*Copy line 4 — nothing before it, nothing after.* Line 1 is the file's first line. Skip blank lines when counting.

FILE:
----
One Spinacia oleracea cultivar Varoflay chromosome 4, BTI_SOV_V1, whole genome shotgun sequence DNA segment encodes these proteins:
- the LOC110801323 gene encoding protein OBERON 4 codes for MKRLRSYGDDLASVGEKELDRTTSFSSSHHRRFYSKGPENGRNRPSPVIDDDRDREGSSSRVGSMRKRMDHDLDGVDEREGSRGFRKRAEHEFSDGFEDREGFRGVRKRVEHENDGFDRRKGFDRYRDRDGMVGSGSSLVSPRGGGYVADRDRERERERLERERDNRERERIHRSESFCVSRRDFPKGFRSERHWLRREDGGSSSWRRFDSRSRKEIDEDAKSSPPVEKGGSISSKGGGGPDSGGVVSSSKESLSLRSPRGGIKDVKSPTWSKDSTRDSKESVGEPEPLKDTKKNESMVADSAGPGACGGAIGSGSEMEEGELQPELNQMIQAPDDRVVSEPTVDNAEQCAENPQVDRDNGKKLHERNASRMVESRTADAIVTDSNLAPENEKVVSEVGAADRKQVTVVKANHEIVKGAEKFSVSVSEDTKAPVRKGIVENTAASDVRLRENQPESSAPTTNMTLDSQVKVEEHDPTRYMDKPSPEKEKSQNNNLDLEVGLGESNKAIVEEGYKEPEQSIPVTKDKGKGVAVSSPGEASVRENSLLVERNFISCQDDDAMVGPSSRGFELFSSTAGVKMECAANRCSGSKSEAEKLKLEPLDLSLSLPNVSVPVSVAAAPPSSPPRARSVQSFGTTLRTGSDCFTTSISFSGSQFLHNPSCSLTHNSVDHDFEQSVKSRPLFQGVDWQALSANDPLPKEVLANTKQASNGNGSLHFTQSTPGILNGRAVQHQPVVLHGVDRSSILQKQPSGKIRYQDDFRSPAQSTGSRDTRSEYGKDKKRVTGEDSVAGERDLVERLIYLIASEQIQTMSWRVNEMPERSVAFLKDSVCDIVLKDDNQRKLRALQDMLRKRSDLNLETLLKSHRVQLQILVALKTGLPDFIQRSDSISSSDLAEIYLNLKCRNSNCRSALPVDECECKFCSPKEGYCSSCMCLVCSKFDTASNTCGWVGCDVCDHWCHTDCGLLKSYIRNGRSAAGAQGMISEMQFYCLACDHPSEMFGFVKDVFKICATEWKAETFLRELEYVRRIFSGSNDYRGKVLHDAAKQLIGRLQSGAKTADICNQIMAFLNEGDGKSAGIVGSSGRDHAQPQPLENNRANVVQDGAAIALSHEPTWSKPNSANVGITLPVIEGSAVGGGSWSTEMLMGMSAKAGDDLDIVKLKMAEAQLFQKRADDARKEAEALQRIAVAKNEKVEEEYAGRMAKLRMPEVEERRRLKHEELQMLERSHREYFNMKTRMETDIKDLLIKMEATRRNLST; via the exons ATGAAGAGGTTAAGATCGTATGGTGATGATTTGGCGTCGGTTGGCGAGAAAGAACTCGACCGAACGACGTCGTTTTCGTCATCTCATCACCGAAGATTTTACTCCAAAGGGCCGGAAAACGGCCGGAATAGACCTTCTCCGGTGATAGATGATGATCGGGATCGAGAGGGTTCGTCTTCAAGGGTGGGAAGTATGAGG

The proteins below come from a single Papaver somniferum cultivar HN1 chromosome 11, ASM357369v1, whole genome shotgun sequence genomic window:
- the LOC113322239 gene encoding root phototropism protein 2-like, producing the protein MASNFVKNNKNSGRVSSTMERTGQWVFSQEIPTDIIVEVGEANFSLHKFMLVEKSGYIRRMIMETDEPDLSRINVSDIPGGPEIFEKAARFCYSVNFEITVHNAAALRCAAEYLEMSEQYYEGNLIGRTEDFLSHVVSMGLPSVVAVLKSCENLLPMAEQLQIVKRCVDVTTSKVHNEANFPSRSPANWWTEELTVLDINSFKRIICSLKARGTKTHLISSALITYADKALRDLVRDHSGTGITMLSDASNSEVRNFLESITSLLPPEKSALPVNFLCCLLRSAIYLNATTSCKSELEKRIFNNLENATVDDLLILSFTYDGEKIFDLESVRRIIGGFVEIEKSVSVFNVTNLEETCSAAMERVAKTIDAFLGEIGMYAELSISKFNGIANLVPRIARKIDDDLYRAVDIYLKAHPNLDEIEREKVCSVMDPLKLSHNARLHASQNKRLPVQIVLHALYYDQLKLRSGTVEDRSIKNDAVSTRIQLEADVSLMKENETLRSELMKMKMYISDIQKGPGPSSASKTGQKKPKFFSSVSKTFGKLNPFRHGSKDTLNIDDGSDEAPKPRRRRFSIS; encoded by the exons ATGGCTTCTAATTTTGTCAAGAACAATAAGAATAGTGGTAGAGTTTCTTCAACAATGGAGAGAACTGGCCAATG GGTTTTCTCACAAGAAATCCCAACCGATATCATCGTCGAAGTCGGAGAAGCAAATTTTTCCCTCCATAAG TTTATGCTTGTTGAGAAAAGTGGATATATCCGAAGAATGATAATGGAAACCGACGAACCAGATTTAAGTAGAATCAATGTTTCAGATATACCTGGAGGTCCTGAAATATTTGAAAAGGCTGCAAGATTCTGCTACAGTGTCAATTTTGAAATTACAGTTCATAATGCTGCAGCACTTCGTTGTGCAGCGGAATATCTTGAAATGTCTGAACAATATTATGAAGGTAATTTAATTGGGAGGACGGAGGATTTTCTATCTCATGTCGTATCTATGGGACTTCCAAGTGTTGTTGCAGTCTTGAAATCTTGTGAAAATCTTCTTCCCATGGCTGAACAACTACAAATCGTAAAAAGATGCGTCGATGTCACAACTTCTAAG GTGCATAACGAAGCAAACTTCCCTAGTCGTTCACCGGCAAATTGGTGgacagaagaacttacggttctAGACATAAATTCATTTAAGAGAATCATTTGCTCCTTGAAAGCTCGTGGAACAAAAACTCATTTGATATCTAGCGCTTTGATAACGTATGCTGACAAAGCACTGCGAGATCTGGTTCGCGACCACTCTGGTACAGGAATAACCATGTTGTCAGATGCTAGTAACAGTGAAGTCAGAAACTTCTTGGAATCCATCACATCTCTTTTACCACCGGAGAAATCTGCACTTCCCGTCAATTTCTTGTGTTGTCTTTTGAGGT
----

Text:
- the LOC113322239 gene encoding root phototropism protein 2-like, producing the protein MASNFVKNNKNSGRVSSTMERTGQWVFSQEIPTDIIVEVGEANFSLHKFMLVEKSGYIRRMIMETDEPDLSRINVSDIPGGPEIFEKAARFCYSVNFEITVHNAAALRCAAEYLEMSEQYYEGNLIGRTEDFLSHVVSMGLPSVVAVLKSCENLLPMAEQLQIVKRCVDVTTSKVHNEANFPSRSPANWWTEELTVLDINSFKRIICSLKARGTKTHLISSALITYADKALRDLVRDHSGTGITMLSDASNSEVRNFLESITSLLPPEKSALPVNFLCCLLRSAIYLNATTSCKSELEKRIFNNLENATVDDLLILSFTYDGEKIFDLESVRRIIGGFVEIEKSVSVFNVTNLEETCSAAMERVAKTIDAFLGEIGMYAELSISKFNGIANLVPRIARKIDDDLYRAVDIYLKAHPNLDEIEREKVCSVMDPLKLSHNARLHASQNKRLPVQIVLHALYYDQLKLRSGTVEDRSIKNDAVSTRIQLEADVSLMKENETLRSELMKMKMYISDIQKGPGPSSASKTGQKKPKFFSSVSKTFGKLNPFRHGSKDTLNIDDGSDEAPKPRRRRFSIS; encoded by the exons ATGGCTTCTAATTTTGTCAAGAACAATAAGAATAGTGGTAGAGTTTCTTCAACAATGGAGAGAACTGGCCAATG GGTTTTCTCACAAGAAATCCCAACCGATATCATCGTCGAAGTCGGAGAAGCAAATTTTTCCCTCCATAAG TTTATGCTTGTTGAGAAAAGTGGATATATCCGAAGAATGATAATGGAAACCGACGAACCAGATTTAAGTAGAATCAATGTTTCAGATATACCTGGAGGTCCTGAAATATTTGAAAAGGCTGCAAGATTCTGCTACAGTGTCAATTTTGAAATTACAGTTCATAATGCTGCAGCACTTCGTTGTGCAGCGGAATATCTTGAAATGTCTGAACAATATTATGAAGGTAATTTAATTGGGAGGACGGAGGATTTTCTATCTCATGTCGTATCTATGGGACTTCCAAGTGTTGTTGCAGTCTTGAAATCTTGTGAAAATCTTCTTCCCATGGCTGAACAACTACAAATCGTAAAAAGATGCGTCGATGTCACAACTTCTAAG GTGCATAACGAAGCAAACTTCCCTAGTCGTTCACCGGCAAATTGGTGgacagaagaacttacggttctAGACATAAATTCATTTAAGAGAATCATTTGCTCCTTGAAAGCTCGTGGAACAAAAACTCATTTGATATCTAGCGCTTTGATAACGTATGCTGACAAAGCACTGCGAGATCTGGTTCGCGACCACTCTGGTACAGGAATAACCATGTTGTCAGATGCTAGTAACAGTGAAGTCAGAAACTTCTTGGAATCCATCACATCTCTTTTACCACCGGAGAAATCTGCACTTCCCGTCAATTTCTTGTGTTGTCTTTTGAGGT